Hormones are able to communicate on a chemical level in a variety of different ways. Endocrine organs tend to respond to specific stimuli, such as temperature or mineral balance in the body. They then release hormones in response to these stimuli in an attempt to maintain perfect homeostasis or balance. The hormones instruct receptive cells and organs to produce certain chemical compounds or act in specific ways that ensure this balance is achieved. When a hormone has sufficiently served its purpose, the net effects of its actions tend to inform the endocrine organs responsible (either directly or indirectly via the brain). The production of the specific hormone then becomes inhibited, often by the release of an inhibiting or counter-active hormone. In this way, hormones regulate many aspects of our physiology.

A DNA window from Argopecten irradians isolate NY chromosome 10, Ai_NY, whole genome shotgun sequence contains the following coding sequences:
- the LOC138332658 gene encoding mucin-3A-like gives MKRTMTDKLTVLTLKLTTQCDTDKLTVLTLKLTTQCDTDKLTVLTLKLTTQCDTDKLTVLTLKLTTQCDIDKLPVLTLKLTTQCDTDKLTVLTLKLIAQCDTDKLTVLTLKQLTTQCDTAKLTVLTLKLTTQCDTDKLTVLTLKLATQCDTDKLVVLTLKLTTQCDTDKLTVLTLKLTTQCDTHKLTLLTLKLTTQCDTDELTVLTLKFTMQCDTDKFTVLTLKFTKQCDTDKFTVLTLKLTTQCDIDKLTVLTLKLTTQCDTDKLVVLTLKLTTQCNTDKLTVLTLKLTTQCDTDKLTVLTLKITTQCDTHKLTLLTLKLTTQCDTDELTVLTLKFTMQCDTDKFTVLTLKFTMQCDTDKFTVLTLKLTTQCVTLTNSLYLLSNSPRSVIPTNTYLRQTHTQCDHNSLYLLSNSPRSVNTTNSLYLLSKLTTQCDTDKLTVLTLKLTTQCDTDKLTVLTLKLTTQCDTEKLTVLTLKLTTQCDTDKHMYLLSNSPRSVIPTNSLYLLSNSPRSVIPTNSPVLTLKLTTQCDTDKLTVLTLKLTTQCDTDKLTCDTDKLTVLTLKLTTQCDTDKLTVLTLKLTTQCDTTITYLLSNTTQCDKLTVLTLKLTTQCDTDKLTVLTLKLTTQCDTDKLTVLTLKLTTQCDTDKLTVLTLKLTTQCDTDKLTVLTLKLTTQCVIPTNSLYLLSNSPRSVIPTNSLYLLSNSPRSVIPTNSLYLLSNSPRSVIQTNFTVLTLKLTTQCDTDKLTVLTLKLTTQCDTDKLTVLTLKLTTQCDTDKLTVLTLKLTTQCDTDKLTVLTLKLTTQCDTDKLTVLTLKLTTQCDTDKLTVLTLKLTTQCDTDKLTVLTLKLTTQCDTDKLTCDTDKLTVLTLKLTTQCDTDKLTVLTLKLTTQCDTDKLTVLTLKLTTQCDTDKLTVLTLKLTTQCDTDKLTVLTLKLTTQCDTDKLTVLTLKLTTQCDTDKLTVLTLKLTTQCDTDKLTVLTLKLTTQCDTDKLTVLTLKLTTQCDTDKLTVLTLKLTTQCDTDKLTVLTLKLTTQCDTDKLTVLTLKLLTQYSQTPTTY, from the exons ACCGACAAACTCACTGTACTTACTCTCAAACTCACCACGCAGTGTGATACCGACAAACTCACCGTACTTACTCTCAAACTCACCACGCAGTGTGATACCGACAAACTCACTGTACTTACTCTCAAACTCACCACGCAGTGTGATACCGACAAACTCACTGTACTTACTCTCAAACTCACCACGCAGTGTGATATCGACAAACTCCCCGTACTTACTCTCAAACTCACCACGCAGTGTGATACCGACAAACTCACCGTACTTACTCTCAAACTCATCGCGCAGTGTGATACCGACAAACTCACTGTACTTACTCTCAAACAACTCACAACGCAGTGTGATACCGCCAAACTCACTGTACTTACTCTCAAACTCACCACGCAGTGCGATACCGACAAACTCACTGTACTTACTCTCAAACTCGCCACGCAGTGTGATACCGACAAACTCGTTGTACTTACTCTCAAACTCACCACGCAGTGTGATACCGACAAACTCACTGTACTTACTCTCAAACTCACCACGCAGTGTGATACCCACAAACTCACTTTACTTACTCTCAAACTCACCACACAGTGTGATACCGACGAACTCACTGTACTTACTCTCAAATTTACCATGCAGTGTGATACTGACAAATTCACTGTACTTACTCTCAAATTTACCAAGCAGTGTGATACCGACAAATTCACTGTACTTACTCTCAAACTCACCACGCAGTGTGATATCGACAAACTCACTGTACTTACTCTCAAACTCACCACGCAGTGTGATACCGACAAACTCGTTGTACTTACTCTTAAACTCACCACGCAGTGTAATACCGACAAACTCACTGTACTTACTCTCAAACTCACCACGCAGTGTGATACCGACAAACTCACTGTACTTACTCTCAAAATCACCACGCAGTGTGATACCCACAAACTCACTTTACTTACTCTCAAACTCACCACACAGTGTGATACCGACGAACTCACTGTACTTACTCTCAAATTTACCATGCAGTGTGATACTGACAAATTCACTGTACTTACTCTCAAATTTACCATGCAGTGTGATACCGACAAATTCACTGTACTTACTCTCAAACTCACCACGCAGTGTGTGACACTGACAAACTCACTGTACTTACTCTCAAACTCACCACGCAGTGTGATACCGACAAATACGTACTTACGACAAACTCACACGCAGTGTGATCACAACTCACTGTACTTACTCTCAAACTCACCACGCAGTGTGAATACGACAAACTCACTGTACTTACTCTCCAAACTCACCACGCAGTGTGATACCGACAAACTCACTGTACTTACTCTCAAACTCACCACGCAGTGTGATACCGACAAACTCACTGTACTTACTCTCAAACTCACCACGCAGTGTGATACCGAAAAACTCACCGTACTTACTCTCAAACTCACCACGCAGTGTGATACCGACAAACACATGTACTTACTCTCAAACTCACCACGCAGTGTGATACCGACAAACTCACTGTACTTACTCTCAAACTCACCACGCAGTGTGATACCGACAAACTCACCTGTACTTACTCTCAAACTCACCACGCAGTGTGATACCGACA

In terms of the nervous system, hormones play a special role as chemical translators. Neuro-endocrine cells form part of every organ in the body and act as go-betweens for neurons and all other cell types. The neuro-endocrine cell is capable of translating electrical impulses from nearby neurons into hormones that then signal to the other cell types what to do. In this way, the endocrine system feeds into the nervous system and helps the brain maintain control over all bodily functions.
Little are aware that the brain is in charge of all endocrine actions in the body and thus can be viewed as the actual culprit behind most hormonal perturbations. The hypothalamus and pituitary are two parts of the brain that regulate the entire endocrine system and form a central hub for all hormonal activity in the body. The hypothalamus is a part of the brain while the pituitary is an endocrine gland in its own right that resides next door to the hypothalamus.